Morris K. Jessup
March 2, 2015
Astromathematician MORRIS K. JESSUP (1900–59) taught at Michigan and Drake, studied Amazonian rubber for the Department of Agriculture, and supervised Mayan digs for the Carnegie Institute. He was also a pioneering UFOlogist whose first book, The Case for the UFO (1955), was one of the soberest studies to appear in that saucer-happy time. In early 1956, Jessup received two letters from one Carl M. Allen, a Pennsylvania resident claiming knowledge of a 1943 government experiment in which a naval destroyer had been “teleported” from the Philadelphia Navy Yard to Norfolk, Virginia, and back — successfully, but with dire aftereffects to the crew. Soon after, the Office of Naval Research contacted Jessup, having received (in an envelope marked “HAPPY EASTER”) a copy of Jessup’s book filled with annotations apparently representing dialogue between three individuals with inside information about UFOs, aliens, and time travel. Jessup told ONR about Carl Allen — whereupon the agency had the entire book retyped, including annotations, letters, and interpretive material, and printed for internal study.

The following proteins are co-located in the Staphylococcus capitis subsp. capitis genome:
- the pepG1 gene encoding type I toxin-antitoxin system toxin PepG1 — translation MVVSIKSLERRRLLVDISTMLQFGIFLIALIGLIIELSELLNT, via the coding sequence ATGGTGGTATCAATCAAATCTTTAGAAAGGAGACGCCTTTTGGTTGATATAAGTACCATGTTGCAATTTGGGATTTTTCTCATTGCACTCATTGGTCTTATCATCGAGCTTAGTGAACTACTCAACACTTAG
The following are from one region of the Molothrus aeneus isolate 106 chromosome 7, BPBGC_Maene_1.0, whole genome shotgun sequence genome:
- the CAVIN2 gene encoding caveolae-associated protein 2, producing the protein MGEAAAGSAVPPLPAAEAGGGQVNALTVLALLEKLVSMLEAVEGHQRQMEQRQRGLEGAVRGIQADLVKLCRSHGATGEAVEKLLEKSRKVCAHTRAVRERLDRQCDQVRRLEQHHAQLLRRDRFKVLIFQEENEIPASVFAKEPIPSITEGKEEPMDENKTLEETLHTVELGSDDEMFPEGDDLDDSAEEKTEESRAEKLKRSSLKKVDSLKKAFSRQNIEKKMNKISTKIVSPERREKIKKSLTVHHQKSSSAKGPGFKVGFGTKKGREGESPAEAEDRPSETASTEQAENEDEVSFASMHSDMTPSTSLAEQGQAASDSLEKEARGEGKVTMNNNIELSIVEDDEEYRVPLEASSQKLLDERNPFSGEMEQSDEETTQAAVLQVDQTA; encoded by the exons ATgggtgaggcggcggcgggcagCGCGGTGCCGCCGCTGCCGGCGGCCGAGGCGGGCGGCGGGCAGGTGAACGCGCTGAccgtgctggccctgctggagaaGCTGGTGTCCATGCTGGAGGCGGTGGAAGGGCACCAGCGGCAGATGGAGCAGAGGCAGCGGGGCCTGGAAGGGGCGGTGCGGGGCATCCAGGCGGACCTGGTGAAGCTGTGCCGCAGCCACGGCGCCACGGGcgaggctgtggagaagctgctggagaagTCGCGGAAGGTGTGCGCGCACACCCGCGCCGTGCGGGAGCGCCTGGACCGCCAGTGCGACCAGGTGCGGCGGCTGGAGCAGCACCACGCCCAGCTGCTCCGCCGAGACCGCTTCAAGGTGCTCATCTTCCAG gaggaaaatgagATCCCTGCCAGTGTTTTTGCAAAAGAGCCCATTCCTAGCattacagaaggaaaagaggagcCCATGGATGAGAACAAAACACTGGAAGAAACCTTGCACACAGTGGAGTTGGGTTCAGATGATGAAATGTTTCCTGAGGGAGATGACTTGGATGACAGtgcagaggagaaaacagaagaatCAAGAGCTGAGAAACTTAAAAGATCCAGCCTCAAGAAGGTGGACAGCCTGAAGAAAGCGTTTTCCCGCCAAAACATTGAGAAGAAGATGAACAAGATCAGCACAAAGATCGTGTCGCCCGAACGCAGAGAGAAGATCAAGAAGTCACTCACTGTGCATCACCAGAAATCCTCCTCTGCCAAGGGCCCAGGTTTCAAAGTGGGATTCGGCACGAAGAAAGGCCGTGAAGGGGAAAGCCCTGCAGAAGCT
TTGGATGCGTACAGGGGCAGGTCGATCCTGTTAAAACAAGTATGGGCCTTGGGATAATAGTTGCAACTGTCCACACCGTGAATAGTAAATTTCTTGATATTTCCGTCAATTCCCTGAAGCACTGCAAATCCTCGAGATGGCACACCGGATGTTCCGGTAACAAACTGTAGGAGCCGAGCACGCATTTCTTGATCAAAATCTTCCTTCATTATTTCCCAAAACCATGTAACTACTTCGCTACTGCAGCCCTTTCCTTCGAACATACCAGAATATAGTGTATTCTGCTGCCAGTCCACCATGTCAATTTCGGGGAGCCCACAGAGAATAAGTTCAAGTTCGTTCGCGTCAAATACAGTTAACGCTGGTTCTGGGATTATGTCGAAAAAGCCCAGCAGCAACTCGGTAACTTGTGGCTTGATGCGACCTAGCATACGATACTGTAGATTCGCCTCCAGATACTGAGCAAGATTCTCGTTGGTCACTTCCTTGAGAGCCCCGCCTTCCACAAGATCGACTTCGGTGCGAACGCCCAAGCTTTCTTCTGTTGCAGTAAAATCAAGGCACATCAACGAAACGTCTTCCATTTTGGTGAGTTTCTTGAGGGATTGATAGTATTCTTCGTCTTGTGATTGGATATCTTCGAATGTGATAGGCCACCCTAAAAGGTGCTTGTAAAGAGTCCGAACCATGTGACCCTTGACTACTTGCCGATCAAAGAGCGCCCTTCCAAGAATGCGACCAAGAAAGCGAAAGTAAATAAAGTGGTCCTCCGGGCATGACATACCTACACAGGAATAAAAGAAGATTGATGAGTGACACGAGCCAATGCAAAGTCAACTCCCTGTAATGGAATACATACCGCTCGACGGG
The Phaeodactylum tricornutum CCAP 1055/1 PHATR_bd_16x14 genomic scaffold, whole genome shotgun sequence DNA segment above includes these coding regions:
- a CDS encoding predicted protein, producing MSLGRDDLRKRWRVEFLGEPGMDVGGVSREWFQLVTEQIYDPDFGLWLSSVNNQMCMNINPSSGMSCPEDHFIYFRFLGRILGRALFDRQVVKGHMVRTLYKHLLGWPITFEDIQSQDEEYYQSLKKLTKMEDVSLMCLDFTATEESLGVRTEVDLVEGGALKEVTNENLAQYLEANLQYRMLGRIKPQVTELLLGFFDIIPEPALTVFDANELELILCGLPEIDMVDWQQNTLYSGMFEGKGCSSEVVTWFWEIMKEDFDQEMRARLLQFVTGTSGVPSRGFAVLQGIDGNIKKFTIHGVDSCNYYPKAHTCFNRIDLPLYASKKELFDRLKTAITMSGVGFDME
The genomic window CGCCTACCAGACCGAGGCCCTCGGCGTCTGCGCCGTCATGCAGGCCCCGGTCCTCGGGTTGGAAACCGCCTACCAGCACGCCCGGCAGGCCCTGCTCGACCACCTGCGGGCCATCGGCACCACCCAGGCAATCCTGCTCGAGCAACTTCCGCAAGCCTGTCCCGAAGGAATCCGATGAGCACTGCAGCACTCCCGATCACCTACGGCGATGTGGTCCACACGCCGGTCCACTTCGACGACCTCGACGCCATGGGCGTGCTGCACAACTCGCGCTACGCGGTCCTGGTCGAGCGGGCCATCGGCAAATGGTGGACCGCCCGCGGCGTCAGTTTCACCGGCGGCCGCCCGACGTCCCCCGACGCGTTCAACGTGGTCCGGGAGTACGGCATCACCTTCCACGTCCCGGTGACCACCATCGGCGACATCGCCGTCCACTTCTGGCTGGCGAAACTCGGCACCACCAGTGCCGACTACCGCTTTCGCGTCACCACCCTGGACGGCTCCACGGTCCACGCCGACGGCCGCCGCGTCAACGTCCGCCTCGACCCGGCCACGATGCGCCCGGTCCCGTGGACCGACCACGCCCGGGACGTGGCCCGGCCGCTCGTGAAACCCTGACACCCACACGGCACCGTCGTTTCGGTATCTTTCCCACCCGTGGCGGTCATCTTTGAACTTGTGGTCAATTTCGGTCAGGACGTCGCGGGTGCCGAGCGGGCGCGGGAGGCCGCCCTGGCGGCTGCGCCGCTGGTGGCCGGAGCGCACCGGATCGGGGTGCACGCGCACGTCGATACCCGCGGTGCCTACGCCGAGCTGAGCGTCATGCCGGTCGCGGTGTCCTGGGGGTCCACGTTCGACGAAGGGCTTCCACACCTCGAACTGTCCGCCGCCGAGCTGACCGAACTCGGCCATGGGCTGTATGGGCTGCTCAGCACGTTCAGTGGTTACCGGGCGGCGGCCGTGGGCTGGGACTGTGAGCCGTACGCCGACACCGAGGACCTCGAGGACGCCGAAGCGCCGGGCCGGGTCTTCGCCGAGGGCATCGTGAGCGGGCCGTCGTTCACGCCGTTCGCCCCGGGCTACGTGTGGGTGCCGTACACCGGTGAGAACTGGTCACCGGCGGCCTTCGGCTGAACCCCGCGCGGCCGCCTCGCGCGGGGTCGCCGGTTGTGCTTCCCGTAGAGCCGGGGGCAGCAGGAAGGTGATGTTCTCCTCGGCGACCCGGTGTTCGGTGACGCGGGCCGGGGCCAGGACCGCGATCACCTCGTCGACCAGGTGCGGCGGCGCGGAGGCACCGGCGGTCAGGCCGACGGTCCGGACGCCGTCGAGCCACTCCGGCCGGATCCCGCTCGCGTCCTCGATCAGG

That private “scholarly” edition eventually leaked. It puts the mystery in your hands, and resolves nothing. Who was Allen? Why was ONR so taken with him, and with the marked-up Jessup book? How was UFO hoaxer and “men in black” fantasist Gray Barker involved? For full particulars, see Vincent Gaddis’s Invisible Horizons (1965), or William L. Moore’s The Philadelphia Experiment: Project Invisibility (1979). But note here that, on an April night three years following the first Allen letter, in a park in Dade County, Florida, the stargazing scholar and conduit for one of the oddest episodes in UFO lore was found dead. The hose on Jessup’s exhaust pipe said suicide. It probably was. But hovering in the dark nearby were growing spirits of popular doubt and dread: the true ghosts of atomic America.
READ MORE about members of the Hardboiled Generation (1894-1903).